THOUGHTS ON HOLIDAYING IN CYPRUS
Paphos is the mythical birthplace of the goddess Aphrodite, of love and beauty. In Greco-Roman times, Paphos was the capital, and is famous for the remains of the Roman Governor`s palace, where extensive mosaics are a major tourist attraction. The apostle, Paul of Tarsus, visited the town during the first century. Paphos is included in the official UNESCO list of the world`s heritage sites.
Limassol on the southern coast is the second largest city, and chief port. It is a key tourist area, attracting vast numbers of visitors each year. It boasts the largest seaside resort on the island, with a relaxed holiday atmosphere. The large promenade on the seafront is popular, as are the busy shopping streets in the city, which are packed with shops, cafes and restaurants. It`s also host to a variety of festivals throughout the year, including the Limassol Festival in the summer and the annual Wine Festival in September.
Larnaca is one of the oldest continuously inhabited cities in the world. It originally dates from Old Testament times. The ruins of the ancient city can still be seen. Larnaca is the `international gateway` to Cyprus, with palm-lined promenades, excellent shops, sandy beaches and deep blue sea.
Located on the Pedieos river, and situated almost in the centre of the island, Nicosia is the seat of government as well as the main business centre. Despite the recent symbolic gestures shown by both communities in removing sections of the dividing wall, it remains the only divided capital city in the world. The northern (Turkish) and southern (Greek) portions are divided by the `Green Line,` a demilitarized zone maintained by the UN. The 1974 Turkish invasion effectively cut the capital in half. The Turkish Cypriots claim the northern half of Nicosia as the capital of an internationally unrecognized (except by Turkey) state known as the Turkish Republic of Northern Cyprus.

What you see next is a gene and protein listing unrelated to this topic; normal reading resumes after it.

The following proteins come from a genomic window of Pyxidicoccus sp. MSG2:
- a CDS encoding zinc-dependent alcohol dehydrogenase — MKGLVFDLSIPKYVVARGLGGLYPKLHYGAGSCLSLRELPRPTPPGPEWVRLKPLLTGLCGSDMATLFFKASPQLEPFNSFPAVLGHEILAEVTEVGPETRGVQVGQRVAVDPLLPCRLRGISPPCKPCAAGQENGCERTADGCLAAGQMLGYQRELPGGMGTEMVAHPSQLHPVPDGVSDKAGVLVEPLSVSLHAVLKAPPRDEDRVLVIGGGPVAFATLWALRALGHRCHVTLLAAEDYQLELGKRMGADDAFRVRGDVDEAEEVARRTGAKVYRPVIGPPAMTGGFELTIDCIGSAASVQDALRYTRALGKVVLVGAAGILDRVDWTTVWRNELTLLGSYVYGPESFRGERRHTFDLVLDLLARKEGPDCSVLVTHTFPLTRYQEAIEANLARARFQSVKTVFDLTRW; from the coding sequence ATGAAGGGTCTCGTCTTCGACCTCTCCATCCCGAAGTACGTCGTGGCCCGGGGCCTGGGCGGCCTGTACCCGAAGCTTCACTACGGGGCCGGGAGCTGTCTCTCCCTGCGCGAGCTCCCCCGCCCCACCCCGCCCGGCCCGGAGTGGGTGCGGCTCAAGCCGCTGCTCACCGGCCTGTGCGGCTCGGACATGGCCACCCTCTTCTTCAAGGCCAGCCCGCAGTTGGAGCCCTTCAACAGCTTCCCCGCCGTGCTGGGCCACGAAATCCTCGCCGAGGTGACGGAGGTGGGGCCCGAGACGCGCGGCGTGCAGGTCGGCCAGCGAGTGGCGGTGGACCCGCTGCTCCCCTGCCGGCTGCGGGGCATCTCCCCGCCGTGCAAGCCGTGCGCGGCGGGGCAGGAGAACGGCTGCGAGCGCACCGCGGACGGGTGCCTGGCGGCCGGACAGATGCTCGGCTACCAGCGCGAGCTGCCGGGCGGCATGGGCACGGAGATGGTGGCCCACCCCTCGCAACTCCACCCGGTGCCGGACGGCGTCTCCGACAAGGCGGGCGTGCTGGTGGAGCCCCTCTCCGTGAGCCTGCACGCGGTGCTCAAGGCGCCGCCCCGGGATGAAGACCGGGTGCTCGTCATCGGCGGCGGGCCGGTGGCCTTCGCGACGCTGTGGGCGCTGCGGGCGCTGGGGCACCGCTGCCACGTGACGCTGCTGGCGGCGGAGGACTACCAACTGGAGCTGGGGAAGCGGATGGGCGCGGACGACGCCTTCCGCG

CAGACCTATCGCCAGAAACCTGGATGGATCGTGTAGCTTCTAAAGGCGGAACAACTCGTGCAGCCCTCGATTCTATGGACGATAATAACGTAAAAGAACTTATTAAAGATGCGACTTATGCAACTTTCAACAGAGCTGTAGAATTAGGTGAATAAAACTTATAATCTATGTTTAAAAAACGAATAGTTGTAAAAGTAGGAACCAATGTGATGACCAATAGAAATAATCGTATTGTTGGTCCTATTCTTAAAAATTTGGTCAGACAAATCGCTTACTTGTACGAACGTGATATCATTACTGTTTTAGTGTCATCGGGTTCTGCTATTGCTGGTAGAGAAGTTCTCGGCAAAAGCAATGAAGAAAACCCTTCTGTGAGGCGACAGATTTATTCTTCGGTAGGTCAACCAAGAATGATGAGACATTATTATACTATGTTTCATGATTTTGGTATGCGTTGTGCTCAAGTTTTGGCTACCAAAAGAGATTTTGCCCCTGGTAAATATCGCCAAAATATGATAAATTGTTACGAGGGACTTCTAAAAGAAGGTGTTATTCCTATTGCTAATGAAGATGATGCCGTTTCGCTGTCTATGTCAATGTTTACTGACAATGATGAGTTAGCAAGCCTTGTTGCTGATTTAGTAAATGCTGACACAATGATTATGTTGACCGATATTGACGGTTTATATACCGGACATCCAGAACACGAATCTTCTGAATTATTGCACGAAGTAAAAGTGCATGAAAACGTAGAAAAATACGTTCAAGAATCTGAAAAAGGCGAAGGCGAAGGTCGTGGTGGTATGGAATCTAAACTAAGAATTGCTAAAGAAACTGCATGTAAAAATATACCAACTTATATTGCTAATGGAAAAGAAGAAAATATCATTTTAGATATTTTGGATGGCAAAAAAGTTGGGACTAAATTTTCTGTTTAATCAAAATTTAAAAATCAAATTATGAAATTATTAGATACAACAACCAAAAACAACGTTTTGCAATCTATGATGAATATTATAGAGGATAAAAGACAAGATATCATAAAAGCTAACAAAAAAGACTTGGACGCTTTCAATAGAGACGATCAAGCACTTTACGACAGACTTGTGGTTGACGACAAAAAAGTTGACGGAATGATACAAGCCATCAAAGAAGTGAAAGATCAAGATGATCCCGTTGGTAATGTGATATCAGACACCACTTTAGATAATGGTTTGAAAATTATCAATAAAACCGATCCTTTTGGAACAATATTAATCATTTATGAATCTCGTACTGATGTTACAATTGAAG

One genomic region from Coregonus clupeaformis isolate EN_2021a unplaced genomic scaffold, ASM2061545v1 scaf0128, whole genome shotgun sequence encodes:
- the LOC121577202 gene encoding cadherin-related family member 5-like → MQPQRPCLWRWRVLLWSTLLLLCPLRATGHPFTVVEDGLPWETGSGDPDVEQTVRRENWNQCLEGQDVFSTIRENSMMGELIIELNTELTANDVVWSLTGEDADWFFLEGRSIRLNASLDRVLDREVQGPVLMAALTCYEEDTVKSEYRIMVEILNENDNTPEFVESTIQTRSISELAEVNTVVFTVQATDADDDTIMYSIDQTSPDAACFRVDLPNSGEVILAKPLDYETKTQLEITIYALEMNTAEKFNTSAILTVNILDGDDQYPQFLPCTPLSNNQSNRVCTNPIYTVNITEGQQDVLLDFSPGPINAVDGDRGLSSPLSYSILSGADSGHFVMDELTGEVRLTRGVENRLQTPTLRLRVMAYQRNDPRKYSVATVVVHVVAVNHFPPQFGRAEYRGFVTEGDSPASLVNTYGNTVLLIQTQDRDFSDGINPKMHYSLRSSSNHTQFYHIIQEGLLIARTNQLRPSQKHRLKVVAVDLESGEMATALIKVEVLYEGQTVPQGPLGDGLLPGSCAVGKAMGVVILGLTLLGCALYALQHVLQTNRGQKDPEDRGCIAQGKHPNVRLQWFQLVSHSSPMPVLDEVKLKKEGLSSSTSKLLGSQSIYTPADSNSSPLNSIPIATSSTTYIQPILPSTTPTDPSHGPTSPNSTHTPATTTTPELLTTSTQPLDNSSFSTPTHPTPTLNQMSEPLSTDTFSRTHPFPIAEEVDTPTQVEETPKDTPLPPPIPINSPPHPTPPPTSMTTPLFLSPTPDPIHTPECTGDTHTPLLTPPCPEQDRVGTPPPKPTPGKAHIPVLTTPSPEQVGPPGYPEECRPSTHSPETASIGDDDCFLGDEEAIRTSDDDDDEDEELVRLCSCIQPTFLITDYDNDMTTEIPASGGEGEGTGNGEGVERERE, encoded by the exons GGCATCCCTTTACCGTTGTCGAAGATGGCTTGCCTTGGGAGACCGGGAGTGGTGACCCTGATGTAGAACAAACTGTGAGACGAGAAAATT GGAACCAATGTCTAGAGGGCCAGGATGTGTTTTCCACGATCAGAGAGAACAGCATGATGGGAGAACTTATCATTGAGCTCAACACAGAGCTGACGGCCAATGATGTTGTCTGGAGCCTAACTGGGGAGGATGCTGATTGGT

Attractions in Cyprus are many and varied, to suit all ages. They include:
- An active nightlife in most areas
- Amusement / theme parks
- Ancient ruins
- Castles and forts
- Religious sites
- Water Parks
With budget flights becoming available from more airlines (and hence airports) Cyprus is becoming increasingly attractive to British tourists.
Cyprus provides cuisine to suit all tastes. Given a little exploration, Indian, Chinese and Italian restaurants can all be found, as well as those serving traditional Cypriot cuisine.
Cyprus climate is typically Mediterranean. However, July and August are particularly hot, with temperatures in excess of 30°C. October and November see a great deal of rain.
It appears that the quality of apartments and hotels in Cyprus varies widely. Reports on better have noted friendly, helpful staff, a central location, proximity to amenities, rep always available, good standards of cleanliness, excellent food, along with facilities such as a swimming pool and gym / sauna. Dissatisfied customers have highlighted cold rooms, excessive road noise, poor standards of hygiene and poor quality of food. Any traveller should thoroughly research prospective accommodation.
Why Cyprus is a Tourist Hot Spot
The People newspaper stated that a `perfect mix` of activities and attractions made the island a good tourist destination for both old and young people. In particular, Paphos was highlighted as a good place for tourists to visit, as it offered a variety of desirable features for visitors. For example, it was said to have plenty of bars and restaurants, along with a multitude of heritage sites such as Greek mosaics. The People commented, `Paphos has been attracting tourists for decades but retains a relatively quiet and picturesque charm.` Cyprus` popularity with British holidaymakers has also led to a greater number of overseas property buyers taking advantage of the investment potential of property in Cyprus